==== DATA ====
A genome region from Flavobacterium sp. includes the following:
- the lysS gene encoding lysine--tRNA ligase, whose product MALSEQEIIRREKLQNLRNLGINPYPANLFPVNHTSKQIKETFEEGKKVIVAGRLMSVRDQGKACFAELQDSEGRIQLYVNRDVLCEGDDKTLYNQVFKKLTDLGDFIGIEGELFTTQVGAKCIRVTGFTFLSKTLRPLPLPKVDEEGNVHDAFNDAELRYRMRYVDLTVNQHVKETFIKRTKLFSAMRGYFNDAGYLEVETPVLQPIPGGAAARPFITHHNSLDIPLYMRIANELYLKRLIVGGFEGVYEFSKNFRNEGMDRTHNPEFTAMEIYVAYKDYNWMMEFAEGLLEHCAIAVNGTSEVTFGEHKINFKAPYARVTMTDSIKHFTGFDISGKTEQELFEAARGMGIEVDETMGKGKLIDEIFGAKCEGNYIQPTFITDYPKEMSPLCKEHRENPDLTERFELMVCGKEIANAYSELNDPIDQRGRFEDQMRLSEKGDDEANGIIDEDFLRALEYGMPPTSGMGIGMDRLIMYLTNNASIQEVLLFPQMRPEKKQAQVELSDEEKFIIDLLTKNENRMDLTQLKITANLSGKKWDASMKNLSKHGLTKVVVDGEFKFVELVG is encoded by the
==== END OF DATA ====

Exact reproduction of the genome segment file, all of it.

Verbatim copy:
A genome region from Flavobacterium sp. includes the following:
- the lysS gene encoding lysine--tRNA ligase, whose product MALSEQEIIRREKLQNLRNLGINPYPANLFPVNHTSKQIKETFEEGKKVIVAGRLMSVRDQGKACFAELQDSEGRIQLYVNRDVLCEGDDKTLYNQVFKKLTDLGDFIGIEGELFTTQVGAKCIRVTGFTFLSKTLRPLPLPKVDEEGNVHDAFNDAELRYRMRYVDLTVNQHVKETFIKRTKLFSAMRGYFNDAGYLEVETPVLQPIPGGAAARPFITHHNSLDIPLYMRIANELYLKRLIVGGFEGVYEFSKNFRNEGMDRTHNPEFTAMEIYVAYKDYNWMMEFAEGLLEHCAIAVNGTSEVTFGEHKINFKAPYARVTMTDSIKHFTGFDISGKTEQELFEAARGMGIEVDETMGKGKLIDEIFGAKCEGNYIQPTFITDYPKEMSPLCKEHRENPDLTERFELMVCGKEIANAYSELNDPIDQRGRFEDQMRLSEKGDDEANGIIDEDFLRALEYGMPPTSGMGIGMDRLIMYLTNNASIQEVLLFPQMRPEKKQAQVELSDEEKFIIDLLTKNENRMDLTQLKITANLSGKKWDASMKNLSKHGLTKVVVDGEFKFVELVG is encoded by the